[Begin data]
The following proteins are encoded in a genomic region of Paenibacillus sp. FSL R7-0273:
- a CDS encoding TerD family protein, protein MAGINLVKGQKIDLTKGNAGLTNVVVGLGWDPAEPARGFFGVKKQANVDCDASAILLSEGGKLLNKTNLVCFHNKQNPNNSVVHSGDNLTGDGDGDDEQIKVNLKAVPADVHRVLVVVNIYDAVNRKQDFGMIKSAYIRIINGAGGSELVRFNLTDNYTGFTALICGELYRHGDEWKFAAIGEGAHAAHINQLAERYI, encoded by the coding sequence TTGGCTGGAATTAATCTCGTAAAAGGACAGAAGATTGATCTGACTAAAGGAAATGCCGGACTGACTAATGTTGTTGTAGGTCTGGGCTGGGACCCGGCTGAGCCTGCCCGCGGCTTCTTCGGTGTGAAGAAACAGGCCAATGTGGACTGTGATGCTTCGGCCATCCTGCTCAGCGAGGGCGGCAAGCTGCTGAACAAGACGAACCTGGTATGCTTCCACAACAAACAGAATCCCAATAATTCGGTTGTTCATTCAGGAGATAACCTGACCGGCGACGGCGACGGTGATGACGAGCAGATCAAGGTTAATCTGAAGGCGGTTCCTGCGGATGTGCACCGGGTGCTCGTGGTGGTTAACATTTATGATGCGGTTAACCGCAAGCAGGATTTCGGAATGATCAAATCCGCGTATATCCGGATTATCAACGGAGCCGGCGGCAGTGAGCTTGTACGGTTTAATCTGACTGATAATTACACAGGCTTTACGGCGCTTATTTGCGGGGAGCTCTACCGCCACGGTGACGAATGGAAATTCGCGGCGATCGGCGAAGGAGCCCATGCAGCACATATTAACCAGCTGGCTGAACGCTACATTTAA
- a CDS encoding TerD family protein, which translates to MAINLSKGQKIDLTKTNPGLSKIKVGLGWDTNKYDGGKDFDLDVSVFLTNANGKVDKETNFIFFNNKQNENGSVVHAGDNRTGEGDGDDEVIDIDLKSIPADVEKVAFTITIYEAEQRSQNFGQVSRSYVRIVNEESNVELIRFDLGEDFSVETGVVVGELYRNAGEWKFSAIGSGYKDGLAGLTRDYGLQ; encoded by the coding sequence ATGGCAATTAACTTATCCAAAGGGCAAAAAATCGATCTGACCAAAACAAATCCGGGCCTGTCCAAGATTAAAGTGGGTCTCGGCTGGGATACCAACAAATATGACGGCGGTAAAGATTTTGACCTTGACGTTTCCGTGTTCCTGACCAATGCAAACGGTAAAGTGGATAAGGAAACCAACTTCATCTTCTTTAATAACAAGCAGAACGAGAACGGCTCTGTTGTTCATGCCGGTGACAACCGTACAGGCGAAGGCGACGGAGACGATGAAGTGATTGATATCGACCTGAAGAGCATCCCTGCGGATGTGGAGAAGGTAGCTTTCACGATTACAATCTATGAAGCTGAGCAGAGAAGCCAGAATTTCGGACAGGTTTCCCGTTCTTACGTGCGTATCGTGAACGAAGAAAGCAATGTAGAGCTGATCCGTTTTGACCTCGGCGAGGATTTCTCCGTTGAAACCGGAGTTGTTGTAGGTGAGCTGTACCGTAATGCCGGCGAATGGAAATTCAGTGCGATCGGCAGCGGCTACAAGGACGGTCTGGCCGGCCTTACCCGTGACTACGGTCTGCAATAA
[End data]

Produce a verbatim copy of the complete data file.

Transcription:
The following proteins are encoded in a genomic region of Paenibacillus sp. FSL R7-0273:
- a CDS encoding TerD family protein, protein MAGINLVKGQKIDLTKGNAGLTNVVVGLGWDPAEPARGFFGVKKQANVDCDASAILLSEGGKLLNKTNLVCFHNKQNPNNSVVHSGDNLTGDGDGDDEQIKVNLKAVPADVHRVLVVVNIYDAVNRKQDFGMIKSAYIRIINGAGGSELVRFNLTDNYTGFTALICGELYRHGDEWKFAAIGEGAHAAHINQLAERYI, encoded by the coding sequence TTGGCTGGAATTAATCTCGTAAAAGGACAGAAGATTGATCTGACTAAAGGAAATGCCGGACTGACTAATGTTGTTGTAGGTCTGGGCTGGGACCCGGCTGAGCCTGCCCGCGGCTTCTTCGGTGTGAAGAAACAGGCCAATGTGGACTGTGATGCTTCGGCCATCCTGCTCAGCGAGGGCGGCAAGCTGCTGAACAAGACGAACCTGGTATGCTTCCACAACAAACAGAATCCCAATAATTCGGTTGTTCATTCAGGAGATAACCTGACCGGCGACGGCGACGGTGATGACGAGCAGATCAAGGTTAATCTGAAGGCGGTTCCTGCGGATGTGCACCGGGTGCTCGTGGTGGTTAACATTTATGATGCGGTTAACCGCAAGCAGGATTTCGGAATGATCAAATCCGCGTATATCCGGATTATCAACGGAGCCGGCGGCAGTGAGCTTGTACGGTTTAATCTGACTGATAATTACACAGGCTTTACGGCGCTTATTTGCGGGGAGCTCTACCGCCACGGTGACGAATGGAAATTCGCGGCGATCGGCGAAGGAGCCCATGCAGCACATATTAACCAGCTGGCTGAACGCTACATTTAA
- a CDS encoding TerD family protein, which translates to MAINLSKGQKIDLTKTNPGLSKIKVGLGWDTNKYDGGKDFDLDVSVFLTNANGKVDKETNFIFFNNKQNENGSVVHAGDNRTGEGDGDDEVIDIDLKSIPADVEKVAFTITIYEAEQRSQNFGQVSRSYVRIVNEESNVELIRFDLGEDFSVETGVVVGELYRNAGEWKFSAIGSGYKDGLAGLTRDYGLQ; encoded by the coding sequence ATGGCAATTAACTTATCCAAAGGGCAAAAAATCGATCTGACCAAAACAAATCCGGGCCTGTCCAAGATTAAAGTGGGTCTCGGCTGGGATACCAACAAATATGACGGCGGTAAAGATTTTGACCTTGACGTTTCCGTGTTCCTGACCAATGCAAACGGTAAAGTGGATAAGGAAACCAACTTCATCTTCTTTAATAACAAGCAGAACGAGAACGGCTCTGTTGTTCATGCCGGTGACAACCGTACAGGCGAAGGCGACGGAGACGATGAAGTGATTGATATCGACCTGAAGAGCATCCCTGCGGATGTGGAGAAGGTAGCTTTCACGATTACAATCTATGAAGCTGAGCAGAGAAGCCAGAATTTCGGACAGGTTTCCCGTTCTTACGTGCGTATCGTGAACGAAGAAAGCAATGTAGAGCTGATCCGTTTTGACCTCGGCGAGGATTTCTCCGTTGAAACCGGAGTTGTTGTAGGTGAGCTGTACCGTAATGCCGGCGAATGGAAATTCAGTGCGATCGGCAGCGGCTACAAGGACGGTCTGGCCGGCCTTACCCGTGACTACGGTCTGCAATAA